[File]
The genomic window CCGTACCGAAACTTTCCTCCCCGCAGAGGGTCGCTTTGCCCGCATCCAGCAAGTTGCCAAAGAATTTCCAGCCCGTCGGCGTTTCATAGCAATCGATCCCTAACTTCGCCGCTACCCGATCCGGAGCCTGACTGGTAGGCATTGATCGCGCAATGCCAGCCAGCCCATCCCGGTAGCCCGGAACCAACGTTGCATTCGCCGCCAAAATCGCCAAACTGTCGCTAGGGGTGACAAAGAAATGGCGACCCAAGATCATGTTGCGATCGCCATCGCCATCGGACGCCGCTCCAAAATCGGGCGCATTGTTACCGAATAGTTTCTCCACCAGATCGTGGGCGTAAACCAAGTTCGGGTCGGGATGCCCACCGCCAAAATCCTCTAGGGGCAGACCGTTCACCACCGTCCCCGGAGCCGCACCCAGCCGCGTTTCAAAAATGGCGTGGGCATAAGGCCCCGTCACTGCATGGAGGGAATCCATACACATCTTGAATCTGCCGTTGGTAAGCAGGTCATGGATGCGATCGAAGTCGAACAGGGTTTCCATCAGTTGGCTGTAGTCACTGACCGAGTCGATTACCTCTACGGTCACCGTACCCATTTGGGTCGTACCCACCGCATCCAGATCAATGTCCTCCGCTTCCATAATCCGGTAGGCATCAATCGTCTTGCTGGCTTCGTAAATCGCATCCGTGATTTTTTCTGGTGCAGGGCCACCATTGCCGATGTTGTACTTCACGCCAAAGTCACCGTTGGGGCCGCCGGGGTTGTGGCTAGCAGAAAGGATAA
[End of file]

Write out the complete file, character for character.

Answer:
The genomic window CCGTACCGAAACTTTCCTCCCCGCAGAGGGTCGCTTTGCCCGCATCCAGCAAGTTGCCAAAGAATTTCCAGCCCGTCGGCGTTTCATAGCAATCGATCCCTAACTTCGCCGCTACCCGATCCGGAGCCTGACTGGTAGGCATTGATCGCGCAATGCCAGCCAGCCCATCCCGGTAGCCCGGAACCAACGTTGCATTCGCCGCCAAAATCGCCAAACTGTCGCTAGGGGTGACAAAGAAATGGCGACCCAAGATCATGTTGCGATCGCCATCGCCATCGGACGCCGCTCCAAAATCGGGCGCATTGTTACCGAATAGTTTCTCCACCAGATCGTGGGCGTAAACCAAGTTCGGGTCGGGATGCCCACCGCCAAAATCCTCTAGGGGCAGACCGTTCACCACCGTCCCCGGAGCCGCACCCAGCCGCGTTTCAAAAATGGCGTGGGCATAAGGCCCCGTCACTGCATGGAGGGAATCCATACACATCTTGAATCTGCCGTTGGTAAGCAGGTCATGGATGCGATCGAAGTCGAACAGGGTTTCCATCAGTTGGCTGTAGTCACTGACCGAGTCGATTACCTCTACGGTCACCGTACCCATTTGGGTCGTACCCACCGCATCCAGATCAATGTCCTCCGCTTCCATAATCCGGTAGGCATCAATCGTCTTGCTGGCTTCGTAAATCGCATCCGTGATTTTTTCTGGTGCAGGGCCACCATTGCCGATGTTGTACTTCACGCCAAAGTCACCGTTGGGGCCGCCGGGGTTGTGGCTAGCAGAAAGGATAA